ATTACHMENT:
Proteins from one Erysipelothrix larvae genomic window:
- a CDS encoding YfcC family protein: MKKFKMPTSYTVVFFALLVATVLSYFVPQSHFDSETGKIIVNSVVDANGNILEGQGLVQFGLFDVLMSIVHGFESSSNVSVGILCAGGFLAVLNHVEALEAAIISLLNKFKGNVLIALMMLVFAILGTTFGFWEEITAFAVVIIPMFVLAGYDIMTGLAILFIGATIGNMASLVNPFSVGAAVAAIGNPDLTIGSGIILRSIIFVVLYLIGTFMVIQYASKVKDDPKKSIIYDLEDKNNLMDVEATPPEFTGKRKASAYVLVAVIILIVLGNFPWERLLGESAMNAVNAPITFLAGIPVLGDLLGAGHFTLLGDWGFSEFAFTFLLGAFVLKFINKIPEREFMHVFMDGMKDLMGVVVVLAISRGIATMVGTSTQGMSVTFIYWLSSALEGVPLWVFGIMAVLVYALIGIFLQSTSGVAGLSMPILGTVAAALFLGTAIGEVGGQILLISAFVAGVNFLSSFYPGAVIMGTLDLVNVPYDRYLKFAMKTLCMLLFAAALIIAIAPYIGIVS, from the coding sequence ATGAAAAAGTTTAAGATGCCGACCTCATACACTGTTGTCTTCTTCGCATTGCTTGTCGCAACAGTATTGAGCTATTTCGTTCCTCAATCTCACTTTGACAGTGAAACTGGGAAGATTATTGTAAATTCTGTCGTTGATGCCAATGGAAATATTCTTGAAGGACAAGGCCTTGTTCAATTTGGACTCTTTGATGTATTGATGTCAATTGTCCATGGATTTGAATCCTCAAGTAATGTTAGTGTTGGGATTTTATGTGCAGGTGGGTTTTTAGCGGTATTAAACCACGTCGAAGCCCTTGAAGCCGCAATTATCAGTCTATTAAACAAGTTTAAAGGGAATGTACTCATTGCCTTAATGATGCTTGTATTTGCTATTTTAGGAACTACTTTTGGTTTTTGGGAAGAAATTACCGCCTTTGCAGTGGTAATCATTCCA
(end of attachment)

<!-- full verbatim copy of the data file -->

Proteins from one Erysipelothrix larvae genomic window:
- a CDS encoding YfcC family protein: MKKFKMPTSYTVVFFALLVATVLSYFVPQSHFDSETGKIIVNSVVDANGNILEGQGLVQFGLFDVLMSIVHGFESSSNVSVGILCAGGFLAVLNHVEALEAAIISLLNKFKGNVLIALMMLVFAILGTTFGFWEEITAFAVVIIPMFVLAGYDIMTGLAILFIGATIGNMASLVNPFSVGAAVAAIGNPDLTIGSGIILRSIIFVVLYLIGTFMVIQYASKVKDDPKKSIIYDLEDKNNLMDVEATPPEFTGKRKASAYVLVAVIILIVLGNFPWERLLGESAMNAVNAPITFLAGIPVLGDLLGAGHFTLLGDWGFSEFAFTFLLGAFVLKFINKIPEREFMHVFMDGMKDLMGVVVVLAISRGIATMVGTSTQGMSVTFIYWLSSALEGVPLWVFGIMAVLVYALIGIFLQSTSGVAGLSMPILGTVAAALFLGTAIGEVGGQILLISAFVAGVNFLSSFYPGAVIMGTLDLVNVPYDRYLKFAMKTLCMLLFAAALIIAIAPYIGIVS, from the coding sequence ATGAAAAAGTTTAAGATGCCGACCTCATACACTGTTGTCTTCTTCGCATTGCTTGTCGCAACAGTATTGAGCTATTTCGTTCCTCAATCTCACTTTGACAGTGAAACTGGGAAGATTATTGTAAATTCTGTCGTTGATGCCAATGGAAATATTCTTGAAGGACAAGGCCTTGTTCAATTTGGACTCTTTGATGTATTGATGTCAATTGTCCATGGATTTGAATCCTCAAGTAATGTTAGTGTTGGGATTTTATGTGCAGGTGGGTTTTTAGCGGTATTAAACCACGTCGAAGCCCTTGAAGCCGCAATTATCAGTCTATTAAACAAGTTTAAAGGGAATGTACTCATTGCCTTAATGATGCTTGTATTTGCTATTTTAGGAACTACTTTTGGTTTTTGGGAAGAAATTACCGCCTTTGCAGTGGTAATCATTCCA